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  1. 1. 958 Am J Psychiatry 165:8, August 2008 Treatment in Psychiatry ajp.psychiatryonline.org Treatment in Psychiatry begins with a hypothetical case illustrating a problem in current clinical practice. The authors review current data on prevalence, diagnosis, pathophysiology, and treatment. The article concludes with the authors' treatment recommendations for cases like the one presented. This article is featured in this month’s AJP Audio. Asperger’s Syndrome: Diagnosis and Treatment Karen Toth, Ph.D. Bryan H. King, M.D. “Marc” is a 15-year-old male who pre- sents with his parents for evaluation be- cause of significant symptoms of anxiety and depressed mood. Marc responds ver- bally when greeted in the waiting room but avoids eye contact. He has an above- average IQ, with significantly higher ver- bal than nonverbal abilities. Academic difficulties in elementary school led to a diagnosis at age 8 of nonverbal learning disability. Marc continues to struggle aca- demically and is falling further and fur- ther behind in school. He has strong in- terests in the Titanic and baseball that involve recitation of facts, dates, and numbers. He will talk at length on these topics, often using language that is more formal than expected for his age, but he is unable to sustain conversations on other topics. Although Marc prefers to in- teract with adults, he does describe him- self as having friends; later his parents re- veal that he does not interact with peers outside of school, and when asked, Marc is unable to describe what it means to be a friend. Marc’s parents are very con- cerned about the widening gap between Marc’s social development and that of his peers. Marc’s history includes perinatal problems, and his family history includes autism spectrum disorder. Asperger’s syndrome (AS) is considered to be a variant of autism rather than a distinct disorder, similar if not equiv- alent to high-functioning autism. The condition was first recognized and labeled “autistic psychopathy” by As- perger in 1944 (1). Asperger’s most famous cases were pa- tients described as having above-average intellectual and language abilities, with significant disturbances in social and affective communication. However, Asperger also de- scribed cases of patients with low intellectual and lan- guage abilities, similar to those Kanner (2) described as autistic in 1943. The similarities Asperger noted among these individuals with widely varying intellectual and lan- guage abilities presaged the current notion of a “spec- trum” of autistic disorders (3). Asperger’s contribution to the field went beyond merely identifying and describing this condition; he was concerned that affected children would be misunderstood and maltreated, so he sought to increase awareness of autism. He also advocated an ap- proach to education that involved individualized atten- tion, an emphasis on strengths rather than weaknesses, and engagement in learning by tapping into the child’s special interests. These approaches continue to be used today in the education of children with AS. Diagnosis Although Asperger first described cases in 1944, the term “Asperger’s syndrome” as a diagnostic label did not come into use until several decades later when Wing (4) argued that autism included not only children who were aloof but also those who were socially active but odd in their behavior. Wing proposed a spectrum of disorders with varying degrees of severity in each of the three symp- tom domains that together comprise the diagnostic crite- ria for autism, namely, impairment in social interaction, impairment in communication, and restricted, repetitive, and stereotyped patterns of interests and behaviors. At about the same time that AS became a widely used de- scriptive label, the term “high-functioning autism” was also being used to refer to children with autism who were relatively more able, in either verbal or nonverbal intelli- gence (5). Clinically, these two labels are sometimes used interchangeably, often describing children with autism who are atypical in their presentation and who frequently initiate social interactions (albeit lacking in reciprocity) as opposed to those who are more avoidant or aloof. DSM-IV-TR provides criteria for a differential diagnosis of AS based on intactcognitive ability (absence ofmental retar- dation or intellectual disability), no delays in early language milestones (i.e., use of single words by age 2 and phrases by age 3; see Table 1). However, this does not imply that lan- guage acquisition in AS is normal; for example, there may be deficits in pragmatic (i.e., social use of) language or use of overly formal or repetitive language. Hence, this distinction remains problematic. Results of research that has attempted to support a distinction between AS and high-functioning autism have thus far been mixed. The following section pre- sents a brief review of this research (see also reference 6).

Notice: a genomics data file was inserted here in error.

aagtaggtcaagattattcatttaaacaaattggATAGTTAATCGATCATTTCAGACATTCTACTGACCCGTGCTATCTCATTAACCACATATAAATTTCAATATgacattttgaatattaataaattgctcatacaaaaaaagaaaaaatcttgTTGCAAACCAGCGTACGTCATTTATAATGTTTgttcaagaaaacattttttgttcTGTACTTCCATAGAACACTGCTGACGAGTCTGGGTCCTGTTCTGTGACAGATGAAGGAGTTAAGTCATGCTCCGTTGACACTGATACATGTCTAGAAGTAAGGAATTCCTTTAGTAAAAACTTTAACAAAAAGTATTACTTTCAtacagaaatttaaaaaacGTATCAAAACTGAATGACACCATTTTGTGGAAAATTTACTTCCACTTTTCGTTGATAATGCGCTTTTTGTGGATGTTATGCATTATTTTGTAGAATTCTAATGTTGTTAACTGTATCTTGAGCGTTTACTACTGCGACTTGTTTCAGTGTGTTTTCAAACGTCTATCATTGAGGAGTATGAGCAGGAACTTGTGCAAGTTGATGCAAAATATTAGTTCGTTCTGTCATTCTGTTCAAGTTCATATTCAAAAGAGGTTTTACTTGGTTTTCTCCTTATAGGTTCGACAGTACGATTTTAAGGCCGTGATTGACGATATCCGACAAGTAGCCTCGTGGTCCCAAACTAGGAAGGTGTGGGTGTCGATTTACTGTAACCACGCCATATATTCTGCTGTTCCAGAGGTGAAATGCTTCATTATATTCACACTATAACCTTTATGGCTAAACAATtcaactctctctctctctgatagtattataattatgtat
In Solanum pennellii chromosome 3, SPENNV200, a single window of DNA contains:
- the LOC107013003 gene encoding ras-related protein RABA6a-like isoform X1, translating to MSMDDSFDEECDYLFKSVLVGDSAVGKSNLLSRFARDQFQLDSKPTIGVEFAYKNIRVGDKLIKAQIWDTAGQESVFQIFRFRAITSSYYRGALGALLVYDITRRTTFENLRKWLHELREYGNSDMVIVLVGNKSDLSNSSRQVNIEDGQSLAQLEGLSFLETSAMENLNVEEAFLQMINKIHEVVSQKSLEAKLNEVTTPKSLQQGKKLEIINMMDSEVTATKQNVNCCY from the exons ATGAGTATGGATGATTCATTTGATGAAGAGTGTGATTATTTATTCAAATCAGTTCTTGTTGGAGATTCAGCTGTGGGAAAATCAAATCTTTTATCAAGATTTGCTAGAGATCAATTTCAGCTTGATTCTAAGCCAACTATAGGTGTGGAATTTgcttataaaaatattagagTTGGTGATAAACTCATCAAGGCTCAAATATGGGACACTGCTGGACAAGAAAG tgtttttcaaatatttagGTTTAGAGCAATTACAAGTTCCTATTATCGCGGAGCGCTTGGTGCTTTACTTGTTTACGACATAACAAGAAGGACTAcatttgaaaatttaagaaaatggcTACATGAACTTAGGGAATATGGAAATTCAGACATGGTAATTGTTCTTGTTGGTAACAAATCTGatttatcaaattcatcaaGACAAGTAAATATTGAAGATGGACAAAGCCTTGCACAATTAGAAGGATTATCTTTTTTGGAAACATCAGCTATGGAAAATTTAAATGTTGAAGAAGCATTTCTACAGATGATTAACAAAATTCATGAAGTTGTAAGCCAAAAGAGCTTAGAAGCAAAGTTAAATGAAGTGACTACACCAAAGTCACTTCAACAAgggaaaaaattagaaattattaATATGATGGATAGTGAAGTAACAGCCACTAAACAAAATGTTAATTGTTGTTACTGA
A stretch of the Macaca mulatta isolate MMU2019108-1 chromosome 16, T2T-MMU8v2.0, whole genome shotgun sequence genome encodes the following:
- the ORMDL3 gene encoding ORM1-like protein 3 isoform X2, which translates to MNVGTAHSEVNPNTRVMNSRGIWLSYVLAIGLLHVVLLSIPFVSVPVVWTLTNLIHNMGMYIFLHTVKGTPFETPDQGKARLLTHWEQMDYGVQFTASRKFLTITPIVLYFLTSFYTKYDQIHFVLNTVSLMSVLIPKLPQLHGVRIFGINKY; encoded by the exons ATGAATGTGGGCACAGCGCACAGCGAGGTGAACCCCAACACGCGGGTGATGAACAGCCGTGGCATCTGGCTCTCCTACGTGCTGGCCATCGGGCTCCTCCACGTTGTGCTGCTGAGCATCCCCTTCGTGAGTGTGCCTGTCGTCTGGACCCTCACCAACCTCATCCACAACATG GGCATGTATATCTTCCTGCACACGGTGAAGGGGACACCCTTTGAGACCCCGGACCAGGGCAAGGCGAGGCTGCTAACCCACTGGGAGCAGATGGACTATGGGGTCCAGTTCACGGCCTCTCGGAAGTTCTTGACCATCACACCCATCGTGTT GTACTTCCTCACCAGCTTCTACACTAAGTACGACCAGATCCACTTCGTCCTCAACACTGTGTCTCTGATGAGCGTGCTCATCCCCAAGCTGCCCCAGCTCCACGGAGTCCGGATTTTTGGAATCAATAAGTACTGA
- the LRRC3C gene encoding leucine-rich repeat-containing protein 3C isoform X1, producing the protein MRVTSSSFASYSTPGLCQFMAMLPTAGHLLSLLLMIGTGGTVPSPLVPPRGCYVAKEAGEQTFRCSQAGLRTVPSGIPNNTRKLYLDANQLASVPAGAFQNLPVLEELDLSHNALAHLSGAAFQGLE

2. 2. Am J Psychiatry 165:8, August 2008 959 TREATMENT IN PSYCHIATRY ajp.psychiatryonline.org Asperger’s Syndrome vs. High-Functioning Autism Over the past two decades, a growing body of research has attempted to address the diagnostic and phenotypic ambiguity between AS and high-functioning autism. Some authors believe that the neuropsychological and be- havioral profiles of AS and high-functioning autism differ (e.g., reference 7), while others have argued that there is little empirical evidence for a distinction between these two disorders (e.g., references 8, 9). Ozonoff and col- leagues (10) conducted a comprehensive study that exam- ined differences based on external criteria (cognitive/ intellectual profiles, executive func- tion, language, current symptoms, early history, and course of illness) as opposed to criteria involving the def- inition of the two syndromes. They found few group differences in cur- rent symptom presentation and cog- nitive function but many differences in early history. Individuals with AS outperformed those with high-func- tioning autism on the comprehen- sion subtest of the WISC-III and in expressive language ability, but there were no differences on measures of executive function (flexibility and plan- ning). Individuals with AS also had better imaginative and creative abilities and more circumscribed interests, whereas those with high-functioning autism showed a greater insistence on sameness. Early history variables were best able to differentiate the two disorders. Com- pared with children with AS, those with high-functioning autism were more impaired in early language develop- ment and behavior over the preschool period, had more severe lifetime symptoms, and had a greater need for spe- cialized education services. Ozonoff et al. concluded that AS and high-functioning autism appear to be on the same spectrum but differ primarily in severity of developmental course. However, in terms of prognosis, the preschool-age differences they identified had largely disappeared by ad- olescence, indicating that the prognosis for individuals with high-functioning autism may be better than previous studies have reported. A more recent study (11) examined the core symptom domain of social interaction and used the Wing and Gould (12) classification system (aloof, passive, and active but odd) to evaluate potential differences in quality of social interaction between individuals with AS and those with autism. Results showed that individuals with AS tended to be active but odd in presentation as compared with the more aloof and passive profile of those with autism, sup- porting the view that these two groups may differ both in symptom severity (i.e., quantitatively) and in the quality of their social impairment. There continues to be much debate regarding the over- lap and differentiation of these two disorders. It is fueled in part by a tautological dilemma wherein the disorders are defined on the basis of severity of impairment, so stud- ies that appear to confirm differences relating to severity of impairment are to be expected. More systematic studies of both quantitative and qualitative aspects of functioning are needed. Epidemiology and Pathophysiology Current estimates indicate that AS occurs at a rate of about 2.5/10,000, as compared to 60/10,000 for all autism spectrum disorders (that is, autistic disorder, pervasive de- velopmental disorder not otherwise specified, and AS). These rates represent an upward trend over time, due at least in part to changes in case definition and improved awareness (13). The rates for AS have not been well established because of the paucity of research with carefully diag- nosed samples. Likewise, relatively few studies of genetic and environmental factors in the pathophysiology of AS have involved large and well-character- ized samples. One such study examined in detail the family, prenatal, and perin- atal histories of 100 male children with AS who were followed into late adoles- cent and early adulthood (14). Results indicated a paternal family history of autism spectrum disorder in about 50% of the sample, and pre- and perinatal risk factors in about 25% of cases. Pre- and perinatal factors included prenatal exposure to alcohol, severe postnatal asphyxia, neonatal seizures, and prematurity. Even fewer studies have examined risk factors by diag- nostic subgroup. One such study examined obstetric risk factors and found fewer pregnancy and labor complica- tions in patients with AS than in those with autism, perva- sive developmental disorder not otherwise specified, and comparison subjects; those with AS were more likely to have a forceps or vacuum delivery than those with autism, but they did not differ from comparison subjects on a number of other pre- and perinatal variables (15). Most studies of pre- and perinatal risk factors conclude that these factors do not operate independently in autism but may be related to extant fetal abnormalities or to genetic or environmental factors. This has led many re- searchers to speculate whether children with similar genetic risk factors vary in phenotypic expression (i.e., symptom severity) due to exposure to different levels of en- vironmental risk. Regarding genetic factors, a genome-wide scan for susceptibility loci was performed on a sample of in- dividuals with AS, identifying two loci (on chromosomes 1 and 3) that have similarly been implicated in the genetics of autistic disorder (16). Studies such as these support the pre- vailing view that AS is not a separate disorder from autism but a variant on the milder end of the spectrum (5). Evidence-Based Assessment In spite of the continuing debate regarding diagnostic issues, an evidence-based, best-practice assessment ap- “A primary focus of most intervention programs for individuals with AS is on enhancing social competence.”